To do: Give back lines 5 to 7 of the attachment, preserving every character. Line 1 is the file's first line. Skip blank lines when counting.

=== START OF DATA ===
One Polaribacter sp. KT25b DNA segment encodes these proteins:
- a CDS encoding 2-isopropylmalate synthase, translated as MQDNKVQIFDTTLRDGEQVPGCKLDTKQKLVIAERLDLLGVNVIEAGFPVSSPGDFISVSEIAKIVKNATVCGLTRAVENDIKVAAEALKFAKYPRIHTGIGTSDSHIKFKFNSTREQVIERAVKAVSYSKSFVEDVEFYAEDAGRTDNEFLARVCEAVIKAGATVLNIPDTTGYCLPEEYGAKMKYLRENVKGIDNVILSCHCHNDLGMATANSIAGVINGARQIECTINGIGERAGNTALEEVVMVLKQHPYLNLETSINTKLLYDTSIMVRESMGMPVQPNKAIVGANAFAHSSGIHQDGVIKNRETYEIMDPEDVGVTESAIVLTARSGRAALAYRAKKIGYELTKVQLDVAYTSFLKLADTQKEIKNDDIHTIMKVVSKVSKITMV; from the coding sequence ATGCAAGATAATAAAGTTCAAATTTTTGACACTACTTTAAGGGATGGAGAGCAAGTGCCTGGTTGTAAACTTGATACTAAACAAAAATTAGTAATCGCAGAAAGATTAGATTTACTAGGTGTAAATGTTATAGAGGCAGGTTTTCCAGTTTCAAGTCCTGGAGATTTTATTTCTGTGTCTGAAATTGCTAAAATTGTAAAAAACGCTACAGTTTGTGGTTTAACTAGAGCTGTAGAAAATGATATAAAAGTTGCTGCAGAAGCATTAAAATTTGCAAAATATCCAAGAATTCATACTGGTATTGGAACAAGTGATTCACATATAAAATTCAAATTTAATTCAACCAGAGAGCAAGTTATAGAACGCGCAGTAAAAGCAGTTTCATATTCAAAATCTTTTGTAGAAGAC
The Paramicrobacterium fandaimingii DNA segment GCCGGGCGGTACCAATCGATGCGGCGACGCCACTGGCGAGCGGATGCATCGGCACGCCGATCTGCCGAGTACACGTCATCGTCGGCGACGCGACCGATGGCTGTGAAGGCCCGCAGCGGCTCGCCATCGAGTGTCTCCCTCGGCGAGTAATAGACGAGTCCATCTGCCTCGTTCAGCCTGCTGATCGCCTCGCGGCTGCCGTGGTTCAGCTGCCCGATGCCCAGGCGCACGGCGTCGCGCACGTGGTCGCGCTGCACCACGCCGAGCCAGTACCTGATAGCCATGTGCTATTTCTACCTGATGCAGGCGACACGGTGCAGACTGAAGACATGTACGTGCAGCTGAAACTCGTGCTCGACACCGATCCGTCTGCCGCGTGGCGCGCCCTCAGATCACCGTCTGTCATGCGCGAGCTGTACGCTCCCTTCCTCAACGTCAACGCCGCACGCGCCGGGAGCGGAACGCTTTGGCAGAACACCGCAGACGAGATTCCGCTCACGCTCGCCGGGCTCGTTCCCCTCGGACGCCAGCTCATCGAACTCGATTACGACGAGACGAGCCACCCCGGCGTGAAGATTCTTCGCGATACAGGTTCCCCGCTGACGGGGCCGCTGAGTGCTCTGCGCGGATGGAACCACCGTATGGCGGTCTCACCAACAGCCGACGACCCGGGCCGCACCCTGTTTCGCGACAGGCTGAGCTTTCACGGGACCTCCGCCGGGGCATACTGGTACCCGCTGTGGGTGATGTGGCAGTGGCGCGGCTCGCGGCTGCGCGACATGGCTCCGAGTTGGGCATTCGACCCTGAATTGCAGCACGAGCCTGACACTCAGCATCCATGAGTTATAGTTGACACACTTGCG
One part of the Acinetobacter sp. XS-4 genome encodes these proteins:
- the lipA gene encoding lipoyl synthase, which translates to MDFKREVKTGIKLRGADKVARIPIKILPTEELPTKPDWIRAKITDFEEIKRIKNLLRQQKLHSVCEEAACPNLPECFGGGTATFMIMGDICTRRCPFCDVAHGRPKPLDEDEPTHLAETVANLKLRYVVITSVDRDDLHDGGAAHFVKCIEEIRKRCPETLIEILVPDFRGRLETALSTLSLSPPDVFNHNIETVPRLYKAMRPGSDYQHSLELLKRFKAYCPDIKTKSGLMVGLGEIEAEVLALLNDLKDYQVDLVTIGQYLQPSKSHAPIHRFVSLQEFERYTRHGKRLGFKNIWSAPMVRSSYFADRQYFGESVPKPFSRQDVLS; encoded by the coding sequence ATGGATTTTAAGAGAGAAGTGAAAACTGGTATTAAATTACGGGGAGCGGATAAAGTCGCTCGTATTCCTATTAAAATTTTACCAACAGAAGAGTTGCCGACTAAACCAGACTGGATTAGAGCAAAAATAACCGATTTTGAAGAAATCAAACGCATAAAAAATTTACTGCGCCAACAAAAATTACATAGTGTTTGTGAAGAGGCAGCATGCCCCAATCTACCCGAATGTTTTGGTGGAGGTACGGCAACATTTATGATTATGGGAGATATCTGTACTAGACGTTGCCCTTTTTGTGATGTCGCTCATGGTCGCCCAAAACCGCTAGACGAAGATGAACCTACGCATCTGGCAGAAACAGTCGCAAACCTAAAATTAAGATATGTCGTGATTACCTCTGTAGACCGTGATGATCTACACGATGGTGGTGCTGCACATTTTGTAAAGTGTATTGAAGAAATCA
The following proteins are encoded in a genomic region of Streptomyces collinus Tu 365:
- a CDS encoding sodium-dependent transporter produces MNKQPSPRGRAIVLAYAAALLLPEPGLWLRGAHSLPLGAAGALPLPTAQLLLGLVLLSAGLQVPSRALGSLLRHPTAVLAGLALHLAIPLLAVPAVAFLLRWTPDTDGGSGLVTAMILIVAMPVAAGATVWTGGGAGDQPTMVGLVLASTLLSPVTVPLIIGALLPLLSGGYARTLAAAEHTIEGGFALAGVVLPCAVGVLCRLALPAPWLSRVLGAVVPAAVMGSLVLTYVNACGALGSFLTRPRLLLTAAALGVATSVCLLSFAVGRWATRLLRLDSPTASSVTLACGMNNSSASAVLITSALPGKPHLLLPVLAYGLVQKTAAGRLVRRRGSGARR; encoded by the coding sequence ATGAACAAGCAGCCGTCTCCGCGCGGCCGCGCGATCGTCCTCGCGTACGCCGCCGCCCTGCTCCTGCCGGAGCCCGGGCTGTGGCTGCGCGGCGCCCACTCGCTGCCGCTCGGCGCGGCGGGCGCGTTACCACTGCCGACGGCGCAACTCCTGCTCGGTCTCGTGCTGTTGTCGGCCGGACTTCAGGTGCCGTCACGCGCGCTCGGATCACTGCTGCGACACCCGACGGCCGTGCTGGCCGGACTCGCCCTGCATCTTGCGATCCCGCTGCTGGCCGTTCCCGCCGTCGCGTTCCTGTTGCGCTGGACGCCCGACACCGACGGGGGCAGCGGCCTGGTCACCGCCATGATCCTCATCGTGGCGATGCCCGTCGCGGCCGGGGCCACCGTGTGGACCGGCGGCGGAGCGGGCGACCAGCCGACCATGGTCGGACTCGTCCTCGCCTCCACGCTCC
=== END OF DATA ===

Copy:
- the lipA gene encoding lipoyl synthase, which translates to MDFKREVKTGIKLRGADKVARIPIKILPTEELPTKPDWIRAKITDFEEIKRIKNLLRQQKLHSVCEEAACPNLPECFGGGTATFMIMGDICTRRCPFCDVAHGRPKPLDEDEPTHLAETVANLKLRYVVITSVDRDDLHDGGAAHFVKCIEEIRKRCPETLIEILVPDFRGRLETALSTLSLSPPDVFNHNIETVPRLYKAMRPGSDYQHSLELLKRFKAYCPDIKTKSGLMVGLGEIEAEVLALLNDLKDYQVDLVTIGQYLQPSKSHAPIHRFVSLQEFERYTRHGKRLGFKNIWSAPMVRSSYFADRQYFGESVPKPFSRQDVLS; encoded by the coding sequence ATGGATTTTAAGAGAGAAGTGAAAACTGGTATTAAATTACGGGGAGCGGATAAAGTCGCTCGTATTCCTATTAAAATTTTACCAACAGAAGAGTTGCCGACTAAACCAGACTGGATTAGAGCAAAAATAACCGATTTTGAAGAAATCAAACGCATAAAAAATTTACTGCGCCAACAAAAATTACATAGTGTTTGTGAAGAGGCAGCATGCCCCAATCTACCCGAATGTTTTGGTGGAGGTACGGCAACATTTATGATTATGGGAGATATCTGTACTAGACGTTGCCCTTTTTGTGATGTCGCTCATGGTCGCCCAAAACCGCTAGACGAAGATGAACCTACGCATCTGGCAGAAACAGTCGCAAACCTAAAATTAAGATATGTCGTGATTACCTCTGTAGACCGTGATGATCTACACGATGGTGGTGCTGCACATTTTGTAAAGTGTATTGAAGAAATCA
The following proteins are encoded in a genomic region of Streptomyces collinus Tu 365:
- a CDS encoding sodium-dependent transporter produces MNKQPSPRGRAIVLAYAAALLLPEPGLWLRGAHSLPLGAAGALPLPTAQLLLGLVLLSAGLQVPSRALGSLLRHPTAVLAGLALHLAIPLLAVPAVAFLLRWTPDTDGGSGLVTAMILIVAMPVAAGATVWTGGGAGDQPTMVGLVLASTLLSPVTVPLIIGALLPLLSGGYARTLAAAEHTIEGGFALAGVVLPCAVGVLCRLALPAPWLSRVLGAVVPAAVMGSLVLTYVNACGALGSFLTRPRLLLTAAALGVATSVCLLSFAVGRWATRLLRLDSPTASSVTLACGMNNSSASAVLITSALPGKPHLLLPVLAYGLVQKTAAGRLVRRRGSGARR; encoded by the coding sequence ATGAACAAGCAGCCGTCTCCGCGCGGCCGCGCGATCGTCCTCGCGTACGCCGCCGCCCTGCTCCTGCCGGAGCCCGGGCTGTGGCTGCGCGGCGCCCACTCGCTGCCGCTCGGCGCGGCGGGCGCGTTACCACTGCCGACGGCGCAACTCCTGCTCGGTCTCGTGCTGTTGTCGGCCGGACTTCAGGTGCCGTCACGCGCGCTCGGATCACTGCTGCGACACCCGACGGCCGTGCTGGCCGGACTCGCCCTGCATCTTGCGATCCCGCTGCTGGCCGTTCCCGCCGTCGCGTTCCTGTTGCGCTGGACGCCCGACACCGACGGGGGCAGCGGCCTGGTCACCGCCATGATCCTCATCGTGGCGATGCCCGTCGCGGCCGGGGCCACCGTGTGGACCGGCGGCGGAGCGGGCGACCAGCCGACCATGGTCGGACTCGTCCTCGCCTCCACGCTCC